Mental Money Laundering: A Motivated Violation of Fungibility

71 Pages Posted: 5 Sep 2020 Last revised: 8 Sep 2020

See all articles by Alex Imas

Alex Imas

University of Chicago - Booth School of Business

George Loewenstein

Carnegie Mellon University - Department of Social and Decision Sciences

Carey Morewedge

Boston University, Questrom School of Business

Date Written: July 22, 2020

Abstract

People exploit flexibility in mental accounting to relax psychological constraints on spending. Four studies demonstrate this in the context of moral behavior. The first study replicates prior findings that people donate more money to charity when they earned it through unethical versus ethical means. However, when the unethically-earned money is first “laundered”––the cash is physically exchanged for the same amount but from a different arbitrary source—people spent it as if it was earned ethically. This mental money laundering represents an extreme fungibility violation: exchanging “dirty” money for the same sum coming from a “clean” source significantly changed people’s propensity to spend it prosocially. The second study demonstrates that mental money laundering generalizes to cases in which ethically and unethically earned money is mixed. When gains from ethical and unethical sources were pooled, people spent the entire pooled sum as if it was ethically earned. The last two studies provide mixed support for the prediction that people actively seek out laundering opportunities for unethically earned money, suggesting partial sophistication about these effects. These findings provide new evidence for the ease with which people can rationalize misbehavior, and have implications for consumer choice, corporate behavior and public policy.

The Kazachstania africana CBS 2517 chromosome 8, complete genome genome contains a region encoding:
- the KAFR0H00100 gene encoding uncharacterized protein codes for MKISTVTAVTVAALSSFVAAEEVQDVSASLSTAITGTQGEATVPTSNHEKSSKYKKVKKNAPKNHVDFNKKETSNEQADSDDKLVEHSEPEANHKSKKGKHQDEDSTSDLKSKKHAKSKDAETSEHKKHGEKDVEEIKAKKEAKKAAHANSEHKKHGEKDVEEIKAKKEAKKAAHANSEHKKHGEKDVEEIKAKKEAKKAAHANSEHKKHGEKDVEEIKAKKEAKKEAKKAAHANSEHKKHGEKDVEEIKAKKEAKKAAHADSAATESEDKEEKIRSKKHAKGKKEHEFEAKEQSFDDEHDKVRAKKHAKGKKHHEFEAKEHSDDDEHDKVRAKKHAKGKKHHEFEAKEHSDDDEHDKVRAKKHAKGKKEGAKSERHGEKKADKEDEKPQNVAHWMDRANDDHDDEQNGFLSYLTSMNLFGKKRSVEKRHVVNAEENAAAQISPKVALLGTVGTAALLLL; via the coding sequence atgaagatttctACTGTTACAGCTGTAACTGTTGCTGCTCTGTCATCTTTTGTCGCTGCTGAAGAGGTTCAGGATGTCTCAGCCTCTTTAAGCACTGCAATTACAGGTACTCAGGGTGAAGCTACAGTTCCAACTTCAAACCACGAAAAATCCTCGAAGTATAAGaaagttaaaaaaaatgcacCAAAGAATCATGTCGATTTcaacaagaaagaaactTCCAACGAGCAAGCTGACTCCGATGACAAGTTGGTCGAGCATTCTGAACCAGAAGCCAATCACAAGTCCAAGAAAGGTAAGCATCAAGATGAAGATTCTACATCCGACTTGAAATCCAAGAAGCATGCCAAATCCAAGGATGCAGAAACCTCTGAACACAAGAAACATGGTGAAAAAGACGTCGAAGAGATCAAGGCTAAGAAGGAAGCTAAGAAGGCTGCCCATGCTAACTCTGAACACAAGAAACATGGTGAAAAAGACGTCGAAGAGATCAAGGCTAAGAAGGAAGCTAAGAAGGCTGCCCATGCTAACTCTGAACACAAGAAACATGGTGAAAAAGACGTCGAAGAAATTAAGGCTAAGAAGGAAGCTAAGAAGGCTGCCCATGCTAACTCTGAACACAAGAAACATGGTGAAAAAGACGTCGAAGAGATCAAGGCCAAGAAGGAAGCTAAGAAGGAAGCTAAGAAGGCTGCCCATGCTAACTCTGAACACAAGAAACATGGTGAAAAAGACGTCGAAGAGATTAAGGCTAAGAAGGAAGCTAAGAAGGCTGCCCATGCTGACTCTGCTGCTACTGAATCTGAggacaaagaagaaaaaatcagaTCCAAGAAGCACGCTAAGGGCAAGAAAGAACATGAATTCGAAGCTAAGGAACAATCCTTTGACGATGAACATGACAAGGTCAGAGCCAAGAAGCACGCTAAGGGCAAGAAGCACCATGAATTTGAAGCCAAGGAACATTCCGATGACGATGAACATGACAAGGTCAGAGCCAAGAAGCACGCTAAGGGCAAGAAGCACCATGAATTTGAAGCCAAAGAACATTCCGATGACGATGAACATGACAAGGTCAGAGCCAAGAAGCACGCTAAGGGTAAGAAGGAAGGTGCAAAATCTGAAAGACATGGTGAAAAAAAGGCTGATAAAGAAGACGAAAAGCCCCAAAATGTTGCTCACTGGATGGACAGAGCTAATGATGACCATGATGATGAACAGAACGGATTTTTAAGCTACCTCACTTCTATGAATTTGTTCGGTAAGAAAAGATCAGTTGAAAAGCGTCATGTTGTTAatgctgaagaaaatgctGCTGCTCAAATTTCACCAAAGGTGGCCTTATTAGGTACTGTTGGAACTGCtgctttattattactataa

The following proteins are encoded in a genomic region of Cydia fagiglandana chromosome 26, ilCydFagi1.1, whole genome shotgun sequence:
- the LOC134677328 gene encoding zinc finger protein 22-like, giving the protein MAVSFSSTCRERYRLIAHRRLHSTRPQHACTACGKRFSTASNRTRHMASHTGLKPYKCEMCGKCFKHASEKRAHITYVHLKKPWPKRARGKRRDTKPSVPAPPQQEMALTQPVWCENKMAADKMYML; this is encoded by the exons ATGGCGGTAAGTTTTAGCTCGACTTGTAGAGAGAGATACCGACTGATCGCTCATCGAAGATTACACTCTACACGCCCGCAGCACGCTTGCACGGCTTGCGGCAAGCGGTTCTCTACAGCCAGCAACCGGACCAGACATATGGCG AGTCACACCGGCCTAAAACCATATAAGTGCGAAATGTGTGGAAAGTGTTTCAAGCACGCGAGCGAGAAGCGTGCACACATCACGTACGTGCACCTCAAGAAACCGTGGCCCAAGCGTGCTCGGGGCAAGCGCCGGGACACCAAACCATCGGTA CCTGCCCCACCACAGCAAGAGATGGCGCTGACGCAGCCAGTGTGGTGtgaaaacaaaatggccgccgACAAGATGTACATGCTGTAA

Keywords: Mental accounting; moral behavior; source dependence; money laundering

JEL Classification: D01, D03, D64

Suggested Citation

Imas, Alex and Loewenstein, George F. and Morewedge, Carey, Mental Money Laundering: A Motivated Violation of Fungibility (July 22, 2020). Available at SSRN: https://ssrn.com/abstract=3662841

Alex Imas (Contact Author)

University of Chicago - Booth School of Business ( email )

5807 S. Woodlawn Avenue
Chicago, IL 60637
United States

George F. Loewenstein

Carnegie Mellon University - Department of Social and Decision Sciences ( email )

Pittsburgh, PA 15213-3890
United States
412-268-8787 (Phone)
412-268-6938 (Fax)

Carey Morewedge

Boston University, Questrom School of Business ( email )

595 Commonwealth Ave
614, Marketing Department
Boston, MA 02215
United States

HOME PAGE: http://careymorewedge.com

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